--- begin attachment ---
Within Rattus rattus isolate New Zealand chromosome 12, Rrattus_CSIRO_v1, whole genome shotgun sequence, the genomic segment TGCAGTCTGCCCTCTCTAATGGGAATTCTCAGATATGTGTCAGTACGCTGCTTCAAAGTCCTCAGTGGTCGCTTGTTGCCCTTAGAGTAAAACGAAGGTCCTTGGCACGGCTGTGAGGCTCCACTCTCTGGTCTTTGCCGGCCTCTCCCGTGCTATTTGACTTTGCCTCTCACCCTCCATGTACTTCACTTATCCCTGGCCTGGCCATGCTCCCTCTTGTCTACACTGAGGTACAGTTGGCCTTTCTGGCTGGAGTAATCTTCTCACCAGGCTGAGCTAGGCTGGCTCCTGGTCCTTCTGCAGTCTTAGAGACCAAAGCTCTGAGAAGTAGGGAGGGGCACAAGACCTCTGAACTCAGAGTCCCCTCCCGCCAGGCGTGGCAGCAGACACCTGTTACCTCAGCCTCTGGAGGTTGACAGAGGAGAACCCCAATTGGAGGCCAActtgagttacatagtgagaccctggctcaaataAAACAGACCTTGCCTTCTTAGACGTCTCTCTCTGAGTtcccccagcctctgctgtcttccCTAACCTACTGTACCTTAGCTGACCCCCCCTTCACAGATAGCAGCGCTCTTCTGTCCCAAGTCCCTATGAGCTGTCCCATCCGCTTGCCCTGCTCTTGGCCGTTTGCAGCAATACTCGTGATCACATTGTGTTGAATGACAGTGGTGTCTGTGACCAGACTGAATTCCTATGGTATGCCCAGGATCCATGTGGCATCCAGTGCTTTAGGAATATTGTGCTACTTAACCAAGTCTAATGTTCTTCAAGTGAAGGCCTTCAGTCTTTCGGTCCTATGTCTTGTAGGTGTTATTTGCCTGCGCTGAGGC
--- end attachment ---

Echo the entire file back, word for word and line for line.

Within Rattus rattus isolate New Zealand chromosome 12, Rrattus_CSIRO_v1, whole genome shotgun sequence, the genomic segment TGCAGTCTGCCCTCTCTAATGGGAATTCTCAGATATGTGTCAGTACGCTGCTTCAAAGTCCTCAGTGGTCGCTTGTTGCCCTTAGAGTAAAACGAAGGTCCTTGGCACGGCTGTGAGGCTCCACTCTCTGGTCTTTGCCGGCCTCTCCCGTGCTATTTGACTTTGCCTCTCACCCTCCATGTACTTCACTTATCCCTGGCCTGGCCATGCTCCCTCTTGTCTACACTGAGGTACAGTTGGCCTTTCTGGCTGGAGTAATCTTCTCACCAGGCTGAGCTAGGCTGGCTCCTGGTCCTTCTGCAGTCTTAGAGACCAAAGCTCTGAGAAGTAGGGAGGGGCACAAGACCTCTGAACTCAGAGTCCCCTCCCGCCAGGCGTGGCAGCAGACACCTGTTACCTCAGCCTCTGGAGGTTGACAGAGGAGAACCCCAATTGGAGGCCAActtgagttacatagtgagaccctggctcaaataAAACAGACCTTGCCTTCTTAGACGTCTCTCTCTGAGTtcccccagcctctgctgtcttccCTAACCTACTGTACCTTAGCTGACCCCCCCTTCACAGATAGCAGCGCTCTTCTGTCCCAAGTCCCTATGAGCTGTCCCATCCGCTTGCCCTGCTCTTGGCCGTTTGCAGCAATACTCGTGATCACATTGTGTTGAATGACAGTGGTGTCTGTGACCAGACTGAATTCCTATGGTATGCCCAGGATCCATGTGGCATCCAGTGCTTTAGGAATATTGTGCTACTTAACCAAGTCTAATGTTCTTCAAGTGAAGGCCTTCAGTCTTTCGGTCCTATGTCTTGTAGGTGTTATTTGCCTGCGCTGAGGC